News, events and job announcements from think tanks and donors around the world for think tanks and think tankers.
Posts tagged ‘IDRC’
Research communications support: why do donors, think tanks and consultants keep making the same mistakes?
[Editor’s note: Caroline Cassidy is the Research and Policy in Development (RAPID) Programme’s Communication Officer. This post is a response to: Developing research communication capacity: lessons from recent experiences and can be read alongside Vanesa Weyrauch‘s own response -coming up this Wednesday]
Building capacity to develop research communications skills and competencies for policy influence is not a new thing. There are a multitude of players involved in the process who have been working in this area for years. And evaluating that capacity development is not really a new thing either. So why then should I be writing this blog if what I am about to say is nothing new? Because, despite clear recommendations for better support, time and time again, donors, think tanks and consultants keep coming up against the same challenges, leaving research communication to the end of the project, then getting caught up in a cycle of workshops and interventions that are unlikely to have the desired impact, and when researchers or teams are already looking to their next area of work.
I arrive at this type of capacity development from ODI’s Research and Policy in Development (RAPID) programme where I have been working with the team to build on ODI’s years of work helping to develop the capacity of researchers and organisations in a variety of contexts, to have impact in the policy realm. Enrique and Martine’s evaluation findings from a recent communications project that RAPID and INASP worked on for IDRC last year identify some very interesting (though sadly not all new) issues that frequently surface when we do this type of work: contextual concerns – in a short space of time, can a consultant really get to the crux of the project without having a strong working knowledge of the context themself; support often comes at the end of a project so that therefore it feels like it is ‘tagged on’ as an extra dimension, rather than an integral one; and ensuring you have the right people in a team involved in the first place, who can benefit the most from the support.
One recommendation from Enrique and Martine that I don’t think we at ODI have seen before is assessing demand and talking directly to the grantees who need support before a contract is even signed, then deciding whether this capacity support should be provided and to whom. This is also related to another report lesson on researcher incentives and pressures beyond communications and the fact that many do not believe it is their role to engage at all – that it is someone else’s job. Therefore, assessing the demand and finding the right people within the organisation to work with as early as possible is absolutely critical, (and then re-evaluating this throughout the duration of the support, as circumstances alter). And if it looks as if it’s not going to have the necessary impact – consultants and think tanks should have the ability to just say no from the outset.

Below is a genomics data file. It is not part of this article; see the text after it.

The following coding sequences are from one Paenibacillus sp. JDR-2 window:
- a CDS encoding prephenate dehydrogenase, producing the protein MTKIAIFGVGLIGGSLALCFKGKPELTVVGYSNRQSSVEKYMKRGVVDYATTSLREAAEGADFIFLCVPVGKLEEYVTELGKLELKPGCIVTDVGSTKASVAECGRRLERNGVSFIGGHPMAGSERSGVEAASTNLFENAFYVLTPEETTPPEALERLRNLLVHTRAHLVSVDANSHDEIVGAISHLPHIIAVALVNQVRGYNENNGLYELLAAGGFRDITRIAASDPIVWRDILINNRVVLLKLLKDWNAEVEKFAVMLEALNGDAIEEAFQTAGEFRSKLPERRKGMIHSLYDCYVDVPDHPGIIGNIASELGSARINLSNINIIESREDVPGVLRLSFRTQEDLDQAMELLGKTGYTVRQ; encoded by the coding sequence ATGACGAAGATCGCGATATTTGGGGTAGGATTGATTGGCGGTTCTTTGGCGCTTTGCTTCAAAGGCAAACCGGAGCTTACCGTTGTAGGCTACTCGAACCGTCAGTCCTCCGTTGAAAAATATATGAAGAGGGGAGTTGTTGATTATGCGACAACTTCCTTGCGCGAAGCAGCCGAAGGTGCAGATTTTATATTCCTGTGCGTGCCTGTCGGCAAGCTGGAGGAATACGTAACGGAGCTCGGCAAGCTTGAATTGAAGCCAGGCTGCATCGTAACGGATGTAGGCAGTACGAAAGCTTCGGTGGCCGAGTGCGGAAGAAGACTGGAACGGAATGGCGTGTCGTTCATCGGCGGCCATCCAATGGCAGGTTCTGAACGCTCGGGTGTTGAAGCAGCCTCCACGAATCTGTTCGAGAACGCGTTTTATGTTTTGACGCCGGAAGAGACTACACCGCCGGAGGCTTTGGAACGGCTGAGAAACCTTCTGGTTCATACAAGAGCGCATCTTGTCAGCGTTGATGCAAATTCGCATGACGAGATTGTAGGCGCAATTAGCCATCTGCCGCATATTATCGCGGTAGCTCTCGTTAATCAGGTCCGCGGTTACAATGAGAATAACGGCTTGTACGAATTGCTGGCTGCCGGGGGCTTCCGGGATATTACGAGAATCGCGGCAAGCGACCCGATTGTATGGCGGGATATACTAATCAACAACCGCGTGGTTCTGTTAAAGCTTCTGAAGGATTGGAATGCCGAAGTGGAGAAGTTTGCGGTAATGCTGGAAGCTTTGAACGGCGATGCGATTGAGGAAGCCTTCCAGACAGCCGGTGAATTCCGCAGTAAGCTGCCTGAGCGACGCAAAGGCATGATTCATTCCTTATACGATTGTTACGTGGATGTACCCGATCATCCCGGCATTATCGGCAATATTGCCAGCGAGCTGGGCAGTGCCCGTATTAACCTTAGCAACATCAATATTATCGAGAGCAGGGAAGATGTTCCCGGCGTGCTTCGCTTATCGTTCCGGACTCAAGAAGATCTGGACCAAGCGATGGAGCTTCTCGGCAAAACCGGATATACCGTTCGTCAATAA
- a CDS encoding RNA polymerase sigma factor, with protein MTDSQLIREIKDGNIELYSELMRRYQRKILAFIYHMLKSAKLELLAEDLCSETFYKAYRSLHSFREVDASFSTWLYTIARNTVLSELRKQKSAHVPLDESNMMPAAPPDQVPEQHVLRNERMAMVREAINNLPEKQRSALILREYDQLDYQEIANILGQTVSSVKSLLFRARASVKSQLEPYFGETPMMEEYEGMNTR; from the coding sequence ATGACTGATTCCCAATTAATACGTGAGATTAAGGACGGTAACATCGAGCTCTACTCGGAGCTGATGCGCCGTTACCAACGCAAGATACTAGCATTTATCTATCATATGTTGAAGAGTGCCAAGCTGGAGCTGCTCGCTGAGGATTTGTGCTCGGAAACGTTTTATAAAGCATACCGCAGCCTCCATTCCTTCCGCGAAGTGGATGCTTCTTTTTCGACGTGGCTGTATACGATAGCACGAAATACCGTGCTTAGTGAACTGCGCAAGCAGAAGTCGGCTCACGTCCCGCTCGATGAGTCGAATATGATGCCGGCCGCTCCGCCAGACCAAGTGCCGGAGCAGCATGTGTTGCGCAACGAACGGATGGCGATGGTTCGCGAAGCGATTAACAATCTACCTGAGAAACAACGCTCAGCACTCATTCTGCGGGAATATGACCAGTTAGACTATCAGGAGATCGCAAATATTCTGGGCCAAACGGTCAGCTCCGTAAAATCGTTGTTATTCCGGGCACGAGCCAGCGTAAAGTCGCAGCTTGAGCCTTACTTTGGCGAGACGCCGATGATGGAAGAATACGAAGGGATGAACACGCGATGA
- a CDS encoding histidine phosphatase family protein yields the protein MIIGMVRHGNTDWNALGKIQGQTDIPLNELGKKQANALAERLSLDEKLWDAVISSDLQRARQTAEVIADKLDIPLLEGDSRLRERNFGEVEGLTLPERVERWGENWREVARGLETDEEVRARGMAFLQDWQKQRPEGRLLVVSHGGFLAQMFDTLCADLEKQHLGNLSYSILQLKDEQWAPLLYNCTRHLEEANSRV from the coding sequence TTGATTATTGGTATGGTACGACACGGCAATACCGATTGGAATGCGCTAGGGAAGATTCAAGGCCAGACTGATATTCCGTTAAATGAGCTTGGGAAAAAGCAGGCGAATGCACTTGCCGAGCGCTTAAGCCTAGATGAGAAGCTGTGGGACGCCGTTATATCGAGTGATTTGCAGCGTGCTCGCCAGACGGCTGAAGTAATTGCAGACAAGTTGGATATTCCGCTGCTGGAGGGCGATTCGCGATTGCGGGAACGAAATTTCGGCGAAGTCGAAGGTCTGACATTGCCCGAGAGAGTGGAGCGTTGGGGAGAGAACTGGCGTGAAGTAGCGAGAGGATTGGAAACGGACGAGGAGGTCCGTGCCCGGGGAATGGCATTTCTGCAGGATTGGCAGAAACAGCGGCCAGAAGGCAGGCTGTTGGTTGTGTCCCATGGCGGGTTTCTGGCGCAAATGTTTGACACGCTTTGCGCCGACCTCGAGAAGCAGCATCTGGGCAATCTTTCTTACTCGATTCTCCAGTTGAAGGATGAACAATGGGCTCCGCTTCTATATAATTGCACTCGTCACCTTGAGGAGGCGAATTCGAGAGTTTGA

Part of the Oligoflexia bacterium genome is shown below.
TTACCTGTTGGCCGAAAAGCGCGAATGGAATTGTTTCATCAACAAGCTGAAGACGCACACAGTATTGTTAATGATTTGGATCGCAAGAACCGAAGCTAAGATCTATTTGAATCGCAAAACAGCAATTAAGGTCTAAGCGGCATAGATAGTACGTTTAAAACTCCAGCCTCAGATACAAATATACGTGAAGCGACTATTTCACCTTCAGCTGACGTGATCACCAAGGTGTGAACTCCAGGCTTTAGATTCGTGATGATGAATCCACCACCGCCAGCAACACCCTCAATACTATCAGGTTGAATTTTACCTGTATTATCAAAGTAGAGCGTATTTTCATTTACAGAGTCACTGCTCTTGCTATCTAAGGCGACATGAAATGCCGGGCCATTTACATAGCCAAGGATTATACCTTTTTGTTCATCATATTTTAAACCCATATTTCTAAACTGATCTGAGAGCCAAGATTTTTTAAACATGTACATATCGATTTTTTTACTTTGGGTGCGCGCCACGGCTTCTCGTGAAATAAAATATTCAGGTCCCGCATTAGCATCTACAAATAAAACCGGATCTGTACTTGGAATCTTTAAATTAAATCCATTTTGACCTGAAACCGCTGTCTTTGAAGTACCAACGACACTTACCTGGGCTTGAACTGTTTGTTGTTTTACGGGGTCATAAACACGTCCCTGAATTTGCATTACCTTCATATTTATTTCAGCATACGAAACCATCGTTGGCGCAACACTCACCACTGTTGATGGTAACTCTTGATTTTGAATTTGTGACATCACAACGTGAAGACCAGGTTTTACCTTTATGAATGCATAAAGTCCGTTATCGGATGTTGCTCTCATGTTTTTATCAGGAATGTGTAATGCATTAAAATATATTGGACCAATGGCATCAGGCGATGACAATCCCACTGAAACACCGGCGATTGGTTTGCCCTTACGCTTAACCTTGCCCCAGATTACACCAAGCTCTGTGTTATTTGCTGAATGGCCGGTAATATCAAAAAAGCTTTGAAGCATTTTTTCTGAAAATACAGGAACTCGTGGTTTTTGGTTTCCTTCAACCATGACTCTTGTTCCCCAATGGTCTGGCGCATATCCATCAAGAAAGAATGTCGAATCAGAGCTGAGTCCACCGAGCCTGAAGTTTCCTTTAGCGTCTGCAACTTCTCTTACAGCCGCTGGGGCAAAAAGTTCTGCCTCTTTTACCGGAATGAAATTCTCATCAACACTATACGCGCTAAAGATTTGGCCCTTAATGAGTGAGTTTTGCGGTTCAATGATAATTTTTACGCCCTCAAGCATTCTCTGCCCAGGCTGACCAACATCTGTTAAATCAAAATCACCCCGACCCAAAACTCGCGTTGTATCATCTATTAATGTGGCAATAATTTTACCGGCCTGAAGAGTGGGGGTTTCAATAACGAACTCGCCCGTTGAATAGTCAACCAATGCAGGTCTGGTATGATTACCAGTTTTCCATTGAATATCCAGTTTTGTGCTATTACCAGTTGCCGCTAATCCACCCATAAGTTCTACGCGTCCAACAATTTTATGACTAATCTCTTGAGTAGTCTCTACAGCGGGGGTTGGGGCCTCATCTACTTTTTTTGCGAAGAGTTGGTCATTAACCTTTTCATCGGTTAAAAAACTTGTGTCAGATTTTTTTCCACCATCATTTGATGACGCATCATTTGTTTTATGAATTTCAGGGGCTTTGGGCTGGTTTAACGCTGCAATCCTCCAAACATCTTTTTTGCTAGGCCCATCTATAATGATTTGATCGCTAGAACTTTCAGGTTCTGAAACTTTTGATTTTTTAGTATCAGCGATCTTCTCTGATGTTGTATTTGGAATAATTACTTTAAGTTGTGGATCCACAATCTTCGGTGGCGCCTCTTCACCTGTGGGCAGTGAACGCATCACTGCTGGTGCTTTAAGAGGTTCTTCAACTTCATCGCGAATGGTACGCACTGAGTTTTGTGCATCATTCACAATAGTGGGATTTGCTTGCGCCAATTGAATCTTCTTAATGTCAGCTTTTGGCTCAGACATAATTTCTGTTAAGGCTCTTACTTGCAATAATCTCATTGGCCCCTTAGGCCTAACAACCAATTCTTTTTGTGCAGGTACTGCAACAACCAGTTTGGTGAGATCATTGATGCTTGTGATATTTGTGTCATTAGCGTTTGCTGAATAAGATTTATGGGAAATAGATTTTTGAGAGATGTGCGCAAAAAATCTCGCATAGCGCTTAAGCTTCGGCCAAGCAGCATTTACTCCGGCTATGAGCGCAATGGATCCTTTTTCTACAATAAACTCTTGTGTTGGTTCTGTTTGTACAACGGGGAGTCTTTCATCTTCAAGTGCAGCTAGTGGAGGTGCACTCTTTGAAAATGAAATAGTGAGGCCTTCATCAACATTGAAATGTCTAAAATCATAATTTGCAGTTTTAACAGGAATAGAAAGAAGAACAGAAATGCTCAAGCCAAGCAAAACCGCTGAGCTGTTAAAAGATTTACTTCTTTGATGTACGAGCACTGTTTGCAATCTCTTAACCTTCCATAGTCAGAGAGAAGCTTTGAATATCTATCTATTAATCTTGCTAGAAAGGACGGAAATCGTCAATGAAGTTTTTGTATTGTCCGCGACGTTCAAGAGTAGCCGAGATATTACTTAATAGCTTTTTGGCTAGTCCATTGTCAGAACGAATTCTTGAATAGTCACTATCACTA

Yet, despite these and other well-established, clear and very sensible principles, there seem to be a few key confounding factors that often impede their implementation:
The first is funding; although there is a growing consensus of the importance of communicating research, funding for communication has undoubtedly suffered at the hands of the economic downturn and the growing ‘value for money’ agenda. It is not always seen as a major priority in the research cycle and often too closely, and even wrongly, associated with branding and marketing, rather than policy influence. Moreover, even in the communication arena donors often favour interventions that lead directly to visible outputs like, the workshop.
Secondly, as Enrique and Martine emphasise, there is often poor planning: donors and organisations realise quite late into a project and budget cycle that the teams need extra support in this area, but with not much time and little funding, a ‘quick’ workshop is often seen as an immediate ‘magic wand’. As a blog by my colleague, Ajoy Datta highlights – workshops do give a good introduction to the topic and some initial support, but are unlikely to make a real impact once the participants have left the building.
I also think that there is still the misconception, at some levels, that researchers and teams shouldn’t be thinking about the communication of their work until later in the process or indeed towards the end. However, whoever leads on communications needs to engage with stakeholders as early as possible to ensure relationships are cemented and that ideally decision-makers have buy in.
And finally, well even if they could do all of the above, donors frequently do not have sufficiently flexible mechanisms and incentives to support a more appropriate response, as discussed in a recent ODI background note: Promoting evidence-based decision-making in development agencies.
So faced with all this doom and gloom, what can be done? While workshops can still be useful, in RAPID, we are now trying to incorporate them where possible, as part of a wider and longer involvement in a project, and one where ideally we are involved from the beginning. For example, we are currently working on a two year project with the International Initiative for Impact Evaluation (3ie) on communications support to their grantees, knowledge management development (at an organisational level) and another three year project on monitoring and evaluating grant policy influence. The latter is in consortium with three other regional organisations: CEPA (Sri Lanka), CIPPEC (Argentina) CommsConsult (Zimbabwe). It is an exciting, though we recognise, rare opportunity to work at different organisational levels to do some thinking, develop tools, research and capacity work in a ‘quality learning laboratory’. Support will be provided by locally based teams working in context, prioritising face-to-face engagement (which does include workshops!), but also using online engagement where necessary. All of this will hopefully help to ensure better impact, longevity and buy in through stronger, more collaborative relationships between researchers and policy-makers, and from our side, better contextual knowledge.